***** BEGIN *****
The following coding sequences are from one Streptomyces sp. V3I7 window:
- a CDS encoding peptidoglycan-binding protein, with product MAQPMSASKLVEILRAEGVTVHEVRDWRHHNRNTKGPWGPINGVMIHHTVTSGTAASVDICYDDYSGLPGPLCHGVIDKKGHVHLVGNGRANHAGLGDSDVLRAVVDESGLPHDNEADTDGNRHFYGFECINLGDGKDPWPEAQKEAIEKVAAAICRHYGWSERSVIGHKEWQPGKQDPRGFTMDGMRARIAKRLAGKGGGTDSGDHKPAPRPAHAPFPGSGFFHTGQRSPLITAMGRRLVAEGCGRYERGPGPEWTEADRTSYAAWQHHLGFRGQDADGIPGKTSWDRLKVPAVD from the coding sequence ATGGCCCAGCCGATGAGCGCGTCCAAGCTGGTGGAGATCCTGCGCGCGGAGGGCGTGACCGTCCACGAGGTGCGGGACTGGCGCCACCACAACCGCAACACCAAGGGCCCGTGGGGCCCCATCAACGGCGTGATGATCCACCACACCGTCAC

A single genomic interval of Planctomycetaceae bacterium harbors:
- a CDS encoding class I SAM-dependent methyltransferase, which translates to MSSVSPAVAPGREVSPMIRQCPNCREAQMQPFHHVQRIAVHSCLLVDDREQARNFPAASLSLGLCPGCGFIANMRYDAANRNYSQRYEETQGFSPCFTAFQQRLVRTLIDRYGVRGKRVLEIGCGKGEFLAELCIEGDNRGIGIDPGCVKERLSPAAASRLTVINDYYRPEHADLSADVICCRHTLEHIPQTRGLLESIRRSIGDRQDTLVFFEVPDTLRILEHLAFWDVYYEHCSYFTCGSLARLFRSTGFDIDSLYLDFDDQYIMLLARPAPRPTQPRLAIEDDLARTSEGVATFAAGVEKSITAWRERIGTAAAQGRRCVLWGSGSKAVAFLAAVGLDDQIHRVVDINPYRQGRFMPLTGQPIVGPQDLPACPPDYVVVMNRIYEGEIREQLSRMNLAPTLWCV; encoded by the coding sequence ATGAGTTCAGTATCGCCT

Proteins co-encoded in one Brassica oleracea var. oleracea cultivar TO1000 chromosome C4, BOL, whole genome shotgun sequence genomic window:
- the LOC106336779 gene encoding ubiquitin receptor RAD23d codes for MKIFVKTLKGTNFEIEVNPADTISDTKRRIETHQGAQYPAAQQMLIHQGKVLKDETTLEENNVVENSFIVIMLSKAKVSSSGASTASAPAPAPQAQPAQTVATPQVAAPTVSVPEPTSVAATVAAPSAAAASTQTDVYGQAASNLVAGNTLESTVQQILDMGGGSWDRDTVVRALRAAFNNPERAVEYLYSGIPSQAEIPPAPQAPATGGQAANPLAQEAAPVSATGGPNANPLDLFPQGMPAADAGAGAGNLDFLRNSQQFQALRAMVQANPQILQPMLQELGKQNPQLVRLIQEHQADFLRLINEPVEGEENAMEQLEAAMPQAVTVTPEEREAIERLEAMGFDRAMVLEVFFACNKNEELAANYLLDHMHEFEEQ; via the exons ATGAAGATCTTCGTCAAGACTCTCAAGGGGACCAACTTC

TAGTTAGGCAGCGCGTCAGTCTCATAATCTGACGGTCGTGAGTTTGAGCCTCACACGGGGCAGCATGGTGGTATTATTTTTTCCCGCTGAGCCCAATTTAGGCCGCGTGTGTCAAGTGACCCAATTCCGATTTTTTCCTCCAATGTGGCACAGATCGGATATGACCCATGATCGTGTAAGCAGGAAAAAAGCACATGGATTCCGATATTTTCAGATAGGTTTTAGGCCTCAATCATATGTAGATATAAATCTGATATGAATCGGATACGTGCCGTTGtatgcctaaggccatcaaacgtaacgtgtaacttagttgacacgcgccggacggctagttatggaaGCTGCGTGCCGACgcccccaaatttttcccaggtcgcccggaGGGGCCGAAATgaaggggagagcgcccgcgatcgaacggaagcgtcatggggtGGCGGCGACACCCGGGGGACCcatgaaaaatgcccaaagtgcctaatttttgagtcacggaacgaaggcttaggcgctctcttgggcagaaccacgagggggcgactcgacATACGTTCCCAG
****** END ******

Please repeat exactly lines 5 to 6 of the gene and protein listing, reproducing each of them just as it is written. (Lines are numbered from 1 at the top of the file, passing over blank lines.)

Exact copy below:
Proteins co-encoded in one Brassica oleracea var. oleracea cultivar TO1000 chromosome C4, BOL, whole genome shotgun sequence genomic window:
- the LOC106336779 gene encoding ubiquitin receptor RAD23d codes for MKIFVKTLKGTNFEIEVNPADTISDTKRRIETHQGAQYPAAQQMLIHQGKVLKDETTLEENNVVENSFIVIMLSKAKVSSSGASTASAPAPAPQAQPAQTVATPQVAAPTVSVPEPTSVAATVAAPSAAAASTQTDVYGQAASNLVAGNTLESTVQQILDMGGGSWDRDTVVRALRAAFNNPERAVEYLYSGIPSQAEIPPAPQAPATGGQAANPLAQEAAPVSATGGPNANPLDLFPQGMPAADAGAGAGNLDFLRNSQQFQALRAMVQANPQILQPMLQELGKQNPQLVRLIQEHQADFLRLINEPVEGEENAMEQLEAAMPQAVTVTPEEREAIERLEAMGFDRAMVLEVFFACNKNEELAANYLLDHMHEFEEQ; via the exons ATGAAGATCTTCGTCAAGACTCTCAAGGGGACCAACTTC